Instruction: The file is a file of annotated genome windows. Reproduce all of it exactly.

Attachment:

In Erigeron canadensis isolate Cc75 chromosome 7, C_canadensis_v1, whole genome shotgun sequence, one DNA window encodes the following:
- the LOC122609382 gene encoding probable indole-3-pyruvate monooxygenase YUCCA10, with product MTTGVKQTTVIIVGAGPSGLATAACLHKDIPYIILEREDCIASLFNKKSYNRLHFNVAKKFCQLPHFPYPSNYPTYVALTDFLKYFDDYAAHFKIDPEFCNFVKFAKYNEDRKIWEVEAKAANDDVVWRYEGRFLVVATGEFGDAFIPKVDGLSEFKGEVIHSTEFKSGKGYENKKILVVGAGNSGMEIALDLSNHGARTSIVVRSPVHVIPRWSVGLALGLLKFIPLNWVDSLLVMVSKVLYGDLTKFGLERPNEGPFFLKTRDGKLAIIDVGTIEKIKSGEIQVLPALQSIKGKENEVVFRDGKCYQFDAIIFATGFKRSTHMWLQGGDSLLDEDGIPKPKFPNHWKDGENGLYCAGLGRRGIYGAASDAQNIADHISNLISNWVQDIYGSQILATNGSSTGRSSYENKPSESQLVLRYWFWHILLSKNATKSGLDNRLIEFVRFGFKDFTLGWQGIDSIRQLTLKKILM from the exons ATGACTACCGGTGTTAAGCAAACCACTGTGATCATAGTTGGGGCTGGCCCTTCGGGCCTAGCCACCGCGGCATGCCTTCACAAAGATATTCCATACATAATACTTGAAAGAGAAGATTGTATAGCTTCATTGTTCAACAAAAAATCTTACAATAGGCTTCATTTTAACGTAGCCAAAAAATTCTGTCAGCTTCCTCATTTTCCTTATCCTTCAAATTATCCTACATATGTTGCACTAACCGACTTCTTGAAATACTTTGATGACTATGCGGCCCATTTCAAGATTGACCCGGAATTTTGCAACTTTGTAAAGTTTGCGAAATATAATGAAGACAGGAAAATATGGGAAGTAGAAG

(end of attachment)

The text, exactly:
In Erigeron canadensis isolate Cc75 chromosome 7, C_canadensis_v1, whole genome shotgun sequence, one DNA window encodes the following:
- the LOC122609382 gene encoding probable indole-3-pyruvate monooxygenase YUCCA10, with product MTTGVKQTTVIIVGAGPSGLATAACLHKDIPYIILEREDCIASLFNKKSYNRLHFNVAKKFCQLPHFPYPSNYPTYVALTDFLKYFDDYAAHFKIDPEFCNFVKFAKYNEDRKIWEVEAKAANDDVVWRYEGRFLVVATGEFGDAFIPKVDGLSEFKGEVIHSTEFKSGKGYENKKILVVGAGNSGMEIALDLSNHGARTSIVVRSPVHVIPRWSVGLALGLLKFIPLNWVDSLLVMVSKVLYGDLTKFGLERPNEGPFFLKTRDGKLAIIDVGTIEKIKSGEIQVLPALQSIKGKENEVVFRDGKCYQFDAIIFATGFKRSTHMWLQGGDSLLDEDGIPKPKFPNHWKDGENGLYCAGLGRRGIYGAASDAQNIADHISNLISNWVQDIYGSQILATNGSSTGRSSYENKPSESQLVLRYWFWHILLSKNATKSGLDNRLIEFVRFGFKDFTLGWQGIDSIRQLTLKKILM from the exons ATGACTACCGGTGTTAAGCAAACCACTGTGATCATAGTTGGGGCTGGCCCTTCGGGCCTAGCCACCGCGGCATGCCTTCACAAAGATATTCCATACATAATACTTGAAAGAGAAGATTGTATAGCTTCATTGTTCAACAAAAAATCTTACAATAGGCTTCATTTTAACGTAGCCAAAAAATTCTGTCAGCTTCCTCATTTTCCTTATCCTTCAAATTATCCTACATATGTTGCACTAACCGACTTCTTGAAATACTTTGATGACTATGCGGCCCATTTCAAGATTGACCCGGAATTTTGCAACTTTGTAAAGTTTGCGAAATATAATGAAGACAGGAAAATATGGGAAGTAGAAG